# Daily Data

Aggregated daily data is very useful when analyzing weather and climate over a longer period of time. The data provided through the Daily class contains only aggregated observations. Model data is not included in those statistics which makes the data very accurate, but causes some gaps in the time series.

# Data Access

The Daily class takes a mandatory stations parameter which can either be supplied with a fetched query to the Stations class or a list of Meteostat weather station identifiers. Furthermore, you can pass a start and end datetime to limit your query to a certain time range.

Let's have a look at this example:

# Import requirements
from meteostat import Stations, Daily
from datetime import datetime
import matplotlib.pyplot as plt

# Get closest weather station to Vancouver, BC
stations = Stations(lat = 49.2497, lon = -123.1193)
station = stations.fetch(1)

# Get daily data for 2018 at the selected weather station
data = Daily(station, start = datetime(2018, 1, 1), end = datetime(2018, 12, 31))
data = data.fetch()

# Plot line chart including average, minimum and maximum temperature
data.plot(y = ['tavg', 'tmin', 'tmax'], kind = 'line')
plt.show()

The fetch() method returns a Pandas DataFrame with multiple meteorological columns. If your query refers to a single weather station, the DataFrame has an index on the time column. Otherwise, the response DataFrame has a multi index on the time and station columns.

# Response Parameters

The DataFrame provides the following columns:

  • station: The Meteostat ID of the weather station (only if your query refers to multiple stations)
  • time: The date
  • tavg: The average air temperature in °C
  • tmin: The minimum air temperature in °C
  • tmax: The maximum air temperature in °C
  • prcp: The daily precipitation total in mm
  • snow: The snow depth in mm
  • wdir: The average wind direction in degrees (°)
  • wspd: The average wind speed in km/h
  • wpgt: The peak wind gust in km/h
  • pres: The average sea-level air pressure in hPa
  • tsun: The daily sunshine total in minutes (m)

# Normalization

Meteostat essentially skips gaps in its time series. Therefore, the raw response does not necessarily contain one row per day. You can make sure gaps are filled with nan values by applying the normalize() method. Our example from above could easily be normalized by making a small change:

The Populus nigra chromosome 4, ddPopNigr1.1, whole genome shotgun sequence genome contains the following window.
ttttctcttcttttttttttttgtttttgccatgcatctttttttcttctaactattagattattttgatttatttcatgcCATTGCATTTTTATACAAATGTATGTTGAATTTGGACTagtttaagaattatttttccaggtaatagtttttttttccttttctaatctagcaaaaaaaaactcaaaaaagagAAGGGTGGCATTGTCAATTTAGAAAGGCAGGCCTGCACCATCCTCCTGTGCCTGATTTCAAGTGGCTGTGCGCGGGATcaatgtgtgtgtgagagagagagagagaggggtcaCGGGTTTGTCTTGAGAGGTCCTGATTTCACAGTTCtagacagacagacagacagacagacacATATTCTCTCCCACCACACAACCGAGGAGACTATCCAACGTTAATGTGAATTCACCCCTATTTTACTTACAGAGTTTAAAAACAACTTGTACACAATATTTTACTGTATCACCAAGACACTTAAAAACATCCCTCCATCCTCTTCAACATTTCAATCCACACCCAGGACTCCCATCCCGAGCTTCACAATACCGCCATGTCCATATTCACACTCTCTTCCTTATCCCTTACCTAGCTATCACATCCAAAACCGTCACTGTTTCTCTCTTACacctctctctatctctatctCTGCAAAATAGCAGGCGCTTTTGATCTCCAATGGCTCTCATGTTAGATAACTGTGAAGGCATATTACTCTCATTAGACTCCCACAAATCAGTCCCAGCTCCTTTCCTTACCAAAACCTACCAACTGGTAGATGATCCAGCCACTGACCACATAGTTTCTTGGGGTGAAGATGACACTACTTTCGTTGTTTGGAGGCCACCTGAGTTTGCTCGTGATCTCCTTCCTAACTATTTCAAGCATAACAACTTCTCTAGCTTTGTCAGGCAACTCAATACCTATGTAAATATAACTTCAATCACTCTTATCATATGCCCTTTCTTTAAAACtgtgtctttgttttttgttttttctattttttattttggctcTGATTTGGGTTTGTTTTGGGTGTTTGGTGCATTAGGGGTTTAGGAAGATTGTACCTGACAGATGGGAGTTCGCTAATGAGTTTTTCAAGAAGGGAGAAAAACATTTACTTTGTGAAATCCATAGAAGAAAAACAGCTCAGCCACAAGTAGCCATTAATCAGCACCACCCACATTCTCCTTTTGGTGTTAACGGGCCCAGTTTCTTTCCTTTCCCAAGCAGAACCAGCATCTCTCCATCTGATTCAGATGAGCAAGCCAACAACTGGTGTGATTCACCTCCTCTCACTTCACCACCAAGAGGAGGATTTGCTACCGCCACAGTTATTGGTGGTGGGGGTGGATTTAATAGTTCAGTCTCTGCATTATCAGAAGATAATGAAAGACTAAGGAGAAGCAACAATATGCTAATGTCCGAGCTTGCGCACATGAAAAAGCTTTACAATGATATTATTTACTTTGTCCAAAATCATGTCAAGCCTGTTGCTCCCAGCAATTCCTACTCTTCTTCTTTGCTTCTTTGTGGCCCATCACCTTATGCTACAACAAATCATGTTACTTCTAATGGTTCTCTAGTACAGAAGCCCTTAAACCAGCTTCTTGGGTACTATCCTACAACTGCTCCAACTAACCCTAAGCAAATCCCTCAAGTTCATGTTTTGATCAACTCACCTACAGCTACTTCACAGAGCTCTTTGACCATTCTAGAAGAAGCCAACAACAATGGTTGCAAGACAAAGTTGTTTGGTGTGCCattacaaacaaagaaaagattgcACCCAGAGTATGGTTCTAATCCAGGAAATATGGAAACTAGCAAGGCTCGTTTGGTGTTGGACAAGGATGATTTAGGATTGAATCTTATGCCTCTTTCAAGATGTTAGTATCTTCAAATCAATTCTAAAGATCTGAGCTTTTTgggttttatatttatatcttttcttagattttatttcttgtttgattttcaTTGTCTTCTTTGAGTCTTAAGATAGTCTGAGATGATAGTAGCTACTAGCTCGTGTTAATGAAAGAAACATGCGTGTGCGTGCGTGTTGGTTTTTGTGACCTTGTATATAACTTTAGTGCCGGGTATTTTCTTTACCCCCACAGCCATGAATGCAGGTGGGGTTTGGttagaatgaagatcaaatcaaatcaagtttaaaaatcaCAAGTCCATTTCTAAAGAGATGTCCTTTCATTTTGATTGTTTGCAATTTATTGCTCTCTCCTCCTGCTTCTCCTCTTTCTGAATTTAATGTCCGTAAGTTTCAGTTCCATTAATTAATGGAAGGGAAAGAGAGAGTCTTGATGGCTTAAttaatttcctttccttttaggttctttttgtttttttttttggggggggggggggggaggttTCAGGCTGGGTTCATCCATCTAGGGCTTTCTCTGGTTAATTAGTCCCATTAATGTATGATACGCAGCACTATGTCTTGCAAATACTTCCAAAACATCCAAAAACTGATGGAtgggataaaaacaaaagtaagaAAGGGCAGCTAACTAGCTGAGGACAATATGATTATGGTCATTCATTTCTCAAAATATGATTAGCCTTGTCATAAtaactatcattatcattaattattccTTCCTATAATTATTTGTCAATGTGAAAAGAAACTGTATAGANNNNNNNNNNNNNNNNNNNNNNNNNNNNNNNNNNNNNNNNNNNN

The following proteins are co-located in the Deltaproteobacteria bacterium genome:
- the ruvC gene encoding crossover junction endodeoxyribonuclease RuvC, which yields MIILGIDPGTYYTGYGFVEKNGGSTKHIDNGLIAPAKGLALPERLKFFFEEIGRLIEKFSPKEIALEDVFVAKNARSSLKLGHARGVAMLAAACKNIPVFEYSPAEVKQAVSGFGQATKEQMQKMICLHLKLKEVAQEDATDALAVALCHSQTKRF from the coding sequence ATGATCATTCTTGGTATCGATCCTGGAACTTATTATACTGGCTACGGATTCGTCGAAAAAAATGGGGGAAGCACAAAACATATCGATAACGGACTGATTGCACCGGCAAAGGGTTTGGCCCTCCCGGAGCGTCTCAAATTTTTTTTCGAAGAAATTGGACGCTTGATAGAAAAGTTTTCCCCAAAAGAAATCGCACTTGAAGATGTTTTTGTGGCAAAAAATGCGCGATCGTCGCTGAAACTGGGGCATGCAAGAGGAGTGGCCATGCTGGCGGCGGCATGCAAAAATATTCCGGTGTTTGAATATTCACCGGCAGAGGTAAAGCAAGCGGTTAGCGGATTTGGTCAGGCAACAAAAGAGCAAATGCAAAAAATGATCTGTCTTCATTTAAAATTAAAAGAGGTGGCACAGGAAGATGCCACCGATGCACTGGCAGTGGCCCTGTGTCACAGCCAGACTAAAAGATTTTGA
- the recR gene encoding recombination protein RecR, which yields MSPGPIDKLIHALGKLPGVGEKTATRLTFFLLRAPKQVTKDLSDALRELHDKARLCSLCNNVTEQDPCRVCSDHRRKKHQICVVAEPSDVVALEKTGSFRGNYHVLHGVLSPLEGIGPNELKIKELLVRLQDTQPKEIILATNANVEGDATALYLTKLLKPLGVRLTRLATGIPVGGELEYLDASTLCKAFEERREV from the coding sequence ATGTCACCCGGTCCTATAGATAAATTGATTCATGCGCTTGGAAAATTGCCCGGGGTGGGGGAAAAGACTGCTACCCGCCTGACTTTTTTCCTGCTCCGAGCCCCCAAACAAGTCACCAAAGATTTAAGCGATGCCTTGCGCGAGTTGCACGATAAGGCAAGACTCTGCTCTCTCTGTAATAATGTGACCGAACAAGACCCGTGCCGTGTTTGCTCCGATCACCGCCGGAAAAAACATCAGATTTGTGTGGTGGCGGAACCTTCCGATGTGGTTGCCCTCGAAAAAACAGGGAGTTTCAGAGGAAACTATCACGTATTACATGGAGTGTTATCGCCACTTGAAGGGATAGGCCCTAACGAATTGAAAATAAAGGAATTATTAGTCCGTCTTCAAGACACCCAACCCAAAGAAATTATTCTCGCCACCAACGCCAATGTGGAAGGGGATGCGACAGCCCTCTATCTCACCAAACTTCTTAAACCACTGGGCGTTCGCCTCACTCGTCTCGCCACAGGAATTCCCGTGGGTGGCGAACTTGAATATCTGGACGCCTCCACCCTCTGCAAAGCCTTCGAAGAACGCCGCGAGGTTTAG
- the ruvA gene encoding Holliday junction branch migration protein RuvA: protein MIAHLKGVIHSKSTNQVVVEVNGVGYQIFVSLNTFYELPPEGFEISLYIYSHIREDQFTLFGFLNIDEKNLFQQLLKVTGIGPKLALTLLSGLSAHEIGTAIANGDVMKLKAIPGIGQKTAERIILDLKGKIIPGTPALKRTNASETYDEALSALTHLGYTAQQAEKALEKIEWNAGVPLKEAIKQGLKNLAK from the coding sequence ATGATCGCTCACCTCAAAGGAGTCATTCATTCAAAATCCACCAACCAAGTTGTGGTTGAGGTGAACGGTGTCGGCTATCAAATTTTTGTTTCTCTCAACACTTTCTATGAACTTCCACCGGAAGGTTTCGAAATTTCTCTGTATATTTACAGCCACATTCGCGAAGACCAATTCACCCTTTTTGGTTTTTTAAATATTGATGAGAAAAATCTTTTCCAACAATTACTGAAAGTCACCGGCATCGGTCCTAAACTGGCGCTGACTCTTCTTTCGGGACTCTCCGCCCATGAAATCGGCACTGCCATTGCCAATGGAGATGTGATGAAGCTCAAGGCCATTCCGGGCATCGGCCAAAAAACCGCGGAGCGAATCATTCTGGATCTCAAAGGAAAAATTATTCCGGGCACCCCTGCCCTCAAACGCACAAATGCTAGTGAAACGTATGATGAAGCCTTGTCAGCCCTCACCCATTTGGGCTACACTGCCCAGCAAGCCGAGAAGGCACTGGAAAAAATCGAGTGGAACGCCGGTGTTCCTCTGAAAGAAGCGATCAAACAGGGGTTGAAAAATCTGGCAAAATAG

# Get daily data for 2018 at the selected weather station
data = Daily(station, start = datetime(2018, 1, 1), end = datetime(2018, 12, 31))
# Normalize and fetch
data = data.normalize().fetch()

# Interpolation

Normalizing your data paves the way for interpolation. The interpolate() method closes gaps in your time series using linear regression. It takes a limit parameter which specifies the maximum number of consecutive nan values. The default value of 3 means that up to three consecutive missing days are interpolated. Again, we can simply adapt our existing example:

# Get daily data for 2018 at the selected weather station
data = Daily(station, start = datetime(2018, 1, 1), end = datetime(2018, 12, 31))
# Normalize, interpolate and fetch
data = data.normalize().interpolate(limit = 1).fetch()

# Aggregation

Aggregation is another important tool in data science. Meteostat provides an aggregate() method for time-wise and spatial aggregation. It takes a freq parameter which specifies the frequency of our aggregation. Optionally, you can overwrite the default aggregation functions by passing a dictionary to the functions parameter. If you want to apply aggregation across all weather stations in your result, just set the spatial parameter to True.

Let's dig into the sampled US average temperatures for the past 40 years as an example:

# Import requirements
from meteostat import Stations, Daily
from datetime import datetime
import matplotlib.pyplot as plt

# Get 50 random weather stations in the US which generally provide daily data
stations = Stations(country = 'US', daily = datetime(2005, 1, 1)).sample(50).fetch()

# Get daily data for all weather stations
data = Daily(stations, start = datetime(1980, 1, 1), end = datetime(2019, 12, 31))

# Normalize and aggregate the statistics annually across all weather stations
data = data.normalize().aggregate(freq = '1Y', spatial = True).fetch()

# Plot a chart of the average temperature
data.plot(y = ['tavg'], kind = 'line', title = 'Average US Annual Temperature from 1980 to 2019')
plt.show()

# Default Aggregation Functions

By default, Meteostat uses the following aggregation functions:

  • time => first
  • tavg => mean
  • tmin => min
  • tmax => max
  • prcp => sum
  • snow => mean
  • wdir => mean
  • wspd => mean
  • wpgt => max
  • pres => mean
  • tsun => sum

You can overwrite the defaults by passing a dictionary to the functions parameter.

# Data Coverage

The coverage() method returns a float value which describes the completeness of a DataFrame or series. A value of 1 (= 100%) means that the dataset is complete. The method takes an optional parameter attribute. If present, the method returns the coverage for that particular parameter instead of the whole DataFrame.

# Fetch

The fetch() method returns a Pandas DataFrame. If your query refers to a single weather station, the DataFrame has an index on the time column. Otherwise, the response DataFrame has a multi index on the time and station columns.

Last Updated: 11/20/2020, 1:33:12 PM